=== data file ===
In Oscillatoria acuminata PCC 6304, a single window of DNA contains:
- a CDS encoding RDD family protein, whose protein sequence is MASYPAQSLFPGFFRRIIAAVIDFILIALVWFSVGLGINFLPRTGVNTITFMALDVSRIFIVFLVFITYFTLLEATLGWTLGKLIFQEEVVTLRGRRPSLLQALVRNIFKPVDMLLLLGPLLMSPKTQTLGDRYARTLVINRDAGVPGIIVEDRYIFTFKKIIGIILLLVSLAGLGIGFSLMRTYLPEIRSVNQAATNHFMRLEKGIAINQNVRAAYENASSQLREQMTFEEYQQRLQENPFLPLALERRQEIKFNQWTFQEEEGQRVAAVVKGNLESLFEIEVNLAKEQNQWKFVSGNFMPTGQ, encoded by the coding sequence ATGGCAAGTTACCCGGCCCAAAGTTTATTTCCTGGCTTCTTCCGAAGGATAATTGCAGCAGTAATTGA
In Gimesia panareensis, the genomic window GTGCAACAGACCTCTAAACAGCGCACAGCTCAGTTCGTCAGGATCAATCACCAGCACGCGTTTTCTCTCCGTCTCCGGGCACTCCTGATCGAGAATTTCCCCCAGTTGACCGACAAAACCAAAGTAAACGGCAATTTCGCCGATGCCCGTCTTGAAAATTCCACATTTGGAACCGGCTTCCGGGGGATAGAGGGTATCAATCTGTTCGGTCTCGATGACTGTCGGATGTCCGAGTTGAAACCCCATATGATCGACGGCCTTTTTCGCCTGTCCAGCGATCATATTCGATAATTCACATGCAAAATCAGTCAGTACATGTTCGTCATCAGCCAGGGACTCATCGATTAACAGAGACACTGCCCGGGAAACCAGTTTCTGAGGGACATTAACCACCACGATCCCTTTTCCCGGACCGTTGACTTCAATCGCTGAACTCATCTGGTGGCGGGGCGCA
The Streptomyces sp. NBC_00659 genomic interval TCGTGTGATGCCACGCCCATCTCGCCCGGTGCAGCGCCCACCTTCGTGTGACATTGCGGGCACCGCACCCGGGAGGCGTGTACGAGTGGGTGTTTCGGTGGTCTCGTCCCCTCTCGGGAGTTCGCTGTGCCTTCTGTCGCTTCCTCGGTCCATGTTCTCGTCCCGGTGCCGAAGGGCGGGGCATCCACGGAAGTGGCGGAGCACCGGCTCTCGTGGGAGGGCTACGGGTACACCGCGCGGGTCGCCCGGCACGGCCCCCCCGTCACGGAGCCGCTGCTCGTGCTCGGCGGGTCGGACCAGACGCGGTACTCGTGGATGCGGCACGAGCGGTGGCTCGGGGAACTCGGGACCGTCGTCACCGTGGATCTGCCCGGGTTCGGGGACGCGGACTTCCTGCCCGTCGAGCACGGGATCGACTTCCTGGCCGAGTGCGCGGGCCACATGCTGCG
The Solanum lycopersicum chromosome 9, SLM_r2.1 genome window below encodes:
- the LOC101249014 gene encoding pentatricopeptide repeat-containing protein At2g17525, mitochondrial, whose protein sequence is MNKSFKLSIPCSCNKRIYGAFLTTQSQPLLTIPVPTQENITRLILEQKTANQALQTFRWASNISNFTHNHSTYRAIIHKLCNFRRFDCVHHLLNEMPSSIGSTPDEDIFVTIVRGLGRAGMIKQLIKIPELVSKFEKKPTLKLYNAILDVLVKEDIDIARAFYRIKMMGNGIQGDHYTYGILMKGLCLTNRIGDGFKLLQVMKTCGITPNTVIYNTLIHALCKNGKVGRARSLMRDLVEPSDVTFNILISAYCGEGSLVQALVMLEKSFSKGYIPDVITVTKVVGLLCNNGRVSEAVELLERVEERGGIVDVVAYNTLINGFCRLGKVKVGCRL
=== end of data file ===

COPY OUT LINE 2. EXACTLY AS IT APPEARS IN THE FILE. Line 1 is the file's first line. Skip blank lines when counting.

- a CDS encoding RDD family protein, whose protein sequence is MASYPAQSLFPGFFRRIIAAVIDFILIALVWFSVGLGINFLPRTGVNTITFMALDVSRIFIVFLVFITYFTLLEATLGWTLGKLIFQEEVVTLRGRRPSLLQALVRNIFKPVDMLLLLGPLLMSPKTQTLGDRYARTLVINRDAGVPGIIVEDRYIFTFKKIIGIILLLVSLAGLGIGFSLMRTYLPEIRSVNQAATNHFMRLEKGIAINQNVRAAYENASSQLREQMTFEEYQQRLQENPFLPLALERRQEIKFNQWTFQEEEGQRVAAVVKGNLESLFEIEVNLAKEQNQWKFVSGNFMPTGQ, encoded by the coding sequence ATGGCAAGTTACCCGGCCCAAAGTTTATTTCCTGGCTTCTTCCGAAGGATAATTGCAGCAGTAATTGA